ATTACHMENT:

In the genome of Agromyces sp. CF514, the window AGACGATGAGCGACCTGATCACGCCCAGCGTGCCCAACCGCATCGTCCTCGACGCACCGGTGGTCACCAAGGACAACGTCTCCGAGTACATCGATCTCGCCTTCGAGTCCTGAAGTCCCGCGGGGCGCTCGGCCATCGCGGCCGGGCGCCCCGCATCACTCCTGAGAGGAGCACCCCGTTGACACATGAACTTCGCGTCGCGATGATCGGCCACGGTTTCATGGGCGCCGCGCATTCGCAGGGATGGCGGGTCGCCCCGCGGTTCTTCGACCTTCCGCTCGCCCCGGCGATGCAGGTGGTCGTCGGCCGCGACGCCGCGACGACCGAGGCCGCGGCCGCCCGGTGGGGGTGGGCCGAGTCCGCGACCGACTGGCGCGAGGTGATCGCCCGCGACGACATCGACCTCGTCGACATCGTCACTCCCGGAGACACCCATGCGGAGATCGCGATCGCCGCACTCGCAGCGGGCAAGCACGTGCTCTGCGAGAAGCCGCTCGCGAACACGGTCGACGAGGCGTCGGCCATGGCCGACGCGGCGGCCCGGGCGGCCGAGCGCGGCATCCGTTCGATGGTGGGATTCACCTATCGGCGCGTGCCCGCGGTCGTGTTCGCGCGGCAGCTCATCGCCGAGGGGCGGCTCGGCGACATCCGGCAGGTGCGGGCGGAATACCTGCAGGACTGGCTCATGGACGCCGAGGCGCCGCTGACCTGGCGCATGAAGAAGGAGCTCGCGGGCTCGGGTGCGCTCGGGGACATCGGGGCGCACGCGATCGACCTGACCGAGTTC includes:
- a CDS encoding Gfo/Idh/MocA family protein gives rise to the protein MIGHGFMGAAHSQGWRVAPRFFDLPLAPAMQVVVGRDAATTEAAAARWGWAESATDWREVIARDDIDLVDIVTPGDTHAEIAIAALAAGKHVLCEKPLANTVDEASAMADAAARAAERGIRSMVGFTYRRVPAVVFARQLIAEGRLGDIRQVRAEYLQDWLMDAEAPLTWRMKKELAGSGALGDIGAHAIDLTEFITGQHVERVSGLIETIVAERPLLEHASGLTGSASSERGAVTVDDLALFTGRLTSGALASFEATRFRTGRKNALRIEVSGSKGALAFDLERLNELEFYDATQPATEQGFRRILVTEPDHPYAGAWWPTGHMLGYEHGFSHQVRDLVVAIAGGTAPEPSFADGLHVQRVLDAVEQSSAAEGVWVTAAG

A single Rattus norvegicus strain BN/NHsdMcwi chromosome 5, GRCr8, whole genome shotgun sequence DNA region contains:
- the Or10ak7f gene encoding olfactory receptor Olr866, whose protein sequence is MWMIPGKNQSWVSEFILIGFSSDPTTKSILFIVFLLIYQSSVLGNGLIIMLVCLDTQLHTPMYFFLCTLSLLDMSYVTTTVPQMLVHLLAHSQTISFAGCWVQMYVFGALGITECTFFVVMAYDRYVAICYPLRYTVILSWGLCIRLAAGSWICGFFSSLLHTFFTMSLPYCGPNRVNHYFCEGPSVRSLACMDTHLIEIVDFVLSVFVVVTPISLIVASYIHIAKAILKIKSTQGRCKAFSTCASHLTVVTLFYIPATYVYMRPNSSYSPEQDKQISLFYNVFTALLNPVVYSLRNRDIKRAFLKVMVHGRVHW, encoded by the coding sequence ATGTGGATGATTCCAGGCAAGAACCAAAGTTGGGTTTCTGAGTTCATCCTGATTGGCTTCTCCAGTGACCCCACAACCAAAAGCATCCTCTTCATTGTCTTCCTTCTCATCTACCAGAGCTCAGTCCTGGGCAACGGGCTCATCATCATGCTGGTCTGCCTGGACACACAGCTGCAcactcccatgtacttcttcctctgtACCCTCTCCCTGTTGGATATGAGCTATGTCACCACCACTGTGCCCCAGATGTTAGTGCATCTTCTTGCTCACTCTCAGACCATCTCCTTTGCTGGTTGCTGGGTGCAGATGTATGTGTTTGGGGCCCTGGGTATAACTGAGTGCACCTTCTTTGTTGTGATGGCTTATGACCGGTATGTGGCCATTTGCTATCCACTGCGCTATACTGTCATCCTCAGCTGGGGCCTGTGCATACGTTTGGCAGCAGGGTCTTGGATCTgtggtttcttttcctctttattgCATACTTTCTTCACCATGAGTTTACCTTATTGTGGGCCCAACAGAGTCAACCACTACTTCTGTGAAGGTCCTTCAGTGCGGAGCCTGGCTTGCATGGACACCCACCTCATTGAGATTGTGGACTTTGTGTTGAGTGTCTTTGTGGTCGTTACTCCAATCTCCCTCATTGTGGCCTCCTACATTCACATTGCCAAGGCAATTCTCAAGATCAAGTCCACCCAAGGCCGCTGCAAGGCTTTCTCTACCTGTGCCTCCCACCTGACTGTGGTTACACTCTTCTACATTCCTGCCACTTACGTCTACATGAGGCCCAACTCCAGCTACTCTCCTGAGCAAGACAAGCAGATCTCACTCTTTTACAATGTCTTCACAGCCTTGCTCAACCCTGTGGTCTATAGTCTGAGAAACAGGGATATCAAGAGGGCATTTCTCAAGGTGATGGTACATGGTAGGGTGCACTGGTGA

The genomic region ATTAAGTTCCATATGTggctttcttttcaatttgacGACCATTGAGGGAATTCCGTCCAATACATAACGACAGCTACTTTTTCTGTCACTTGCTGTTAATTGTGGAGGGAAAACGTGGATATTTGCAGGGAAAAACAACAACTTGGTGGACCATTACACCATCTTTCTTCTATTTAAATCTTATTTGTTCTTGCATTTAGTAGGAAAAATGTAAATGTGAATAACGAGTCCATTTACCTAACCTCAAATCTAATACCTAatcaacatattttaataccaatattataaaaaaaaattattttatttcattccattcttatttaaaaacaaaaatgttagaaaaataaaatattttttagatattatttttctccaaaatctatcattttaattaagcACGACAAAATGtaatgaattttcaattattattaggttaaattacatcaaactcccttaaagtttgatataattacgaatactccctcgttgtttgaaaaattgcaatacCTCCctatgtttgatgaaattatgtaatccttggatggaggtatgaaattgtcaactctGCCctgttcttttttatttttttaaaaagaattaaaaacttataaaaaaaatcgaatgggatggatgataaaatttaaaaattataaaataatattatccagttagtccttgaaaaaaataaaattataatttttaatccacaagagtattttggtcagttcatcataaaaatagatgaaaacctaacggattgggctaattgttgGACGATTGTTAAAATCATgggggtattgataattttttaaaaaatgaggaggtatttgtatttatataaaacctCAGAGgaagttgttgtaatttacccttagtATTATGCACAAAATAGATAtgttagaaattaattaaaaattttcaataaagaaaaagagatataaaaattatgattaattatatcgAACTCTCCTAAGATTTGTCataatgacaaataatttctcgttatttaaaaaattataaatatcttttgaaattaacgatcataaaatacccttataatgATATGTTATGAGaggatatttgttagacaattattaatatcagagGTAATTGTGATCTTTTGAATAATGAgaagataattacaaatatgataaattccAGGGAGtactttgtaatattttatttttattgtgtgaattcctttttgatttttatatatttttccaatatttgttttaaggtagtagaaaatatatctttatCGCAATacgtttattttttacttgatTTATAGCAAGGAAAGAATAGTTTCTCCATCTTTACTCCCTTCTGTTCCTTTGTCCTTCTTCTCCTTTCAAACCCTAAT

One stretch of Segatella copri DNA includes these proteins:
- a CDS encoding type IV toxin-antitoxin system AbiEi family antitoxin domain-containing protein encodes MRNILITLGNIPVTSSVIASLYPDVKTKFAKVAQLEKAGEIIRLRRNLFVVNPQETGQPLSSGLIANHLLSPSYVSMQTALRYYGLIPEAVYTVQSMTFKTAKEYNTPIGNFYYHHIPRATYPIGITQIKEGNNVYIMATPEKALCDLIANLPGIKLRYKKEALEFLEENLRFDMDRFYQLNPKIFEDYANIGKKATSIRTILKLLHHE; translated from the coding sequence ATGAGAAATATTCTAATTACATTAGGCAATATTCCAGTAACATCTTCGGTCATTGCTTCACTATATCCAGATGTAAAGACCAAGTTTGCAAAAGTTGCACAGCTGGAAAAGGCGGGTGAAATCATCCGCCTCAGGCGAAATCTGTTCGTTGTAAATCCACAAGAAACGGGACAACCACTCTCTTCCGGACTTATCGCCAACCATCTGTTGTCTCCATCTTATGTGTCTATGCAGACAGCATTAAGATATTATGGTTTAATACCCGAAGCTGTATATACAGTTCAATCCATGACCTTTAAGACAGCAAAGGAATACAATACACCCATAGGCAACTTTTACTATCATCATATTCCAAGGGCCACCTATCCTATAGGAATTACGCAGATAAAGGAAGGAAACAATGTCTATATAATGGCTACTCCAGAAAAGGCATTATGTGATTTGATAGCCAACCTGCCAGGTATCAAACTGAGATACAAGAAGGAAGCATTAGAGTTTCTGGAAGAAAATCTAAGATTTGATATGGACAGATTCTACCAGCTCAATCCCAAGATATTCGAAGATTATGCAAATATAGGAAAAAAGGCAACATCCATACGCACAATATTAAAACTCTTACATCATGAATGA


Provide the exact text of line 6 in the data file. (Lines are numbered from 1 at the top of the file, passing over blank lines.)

One stretch of Segatella copri DNA includes these proteins: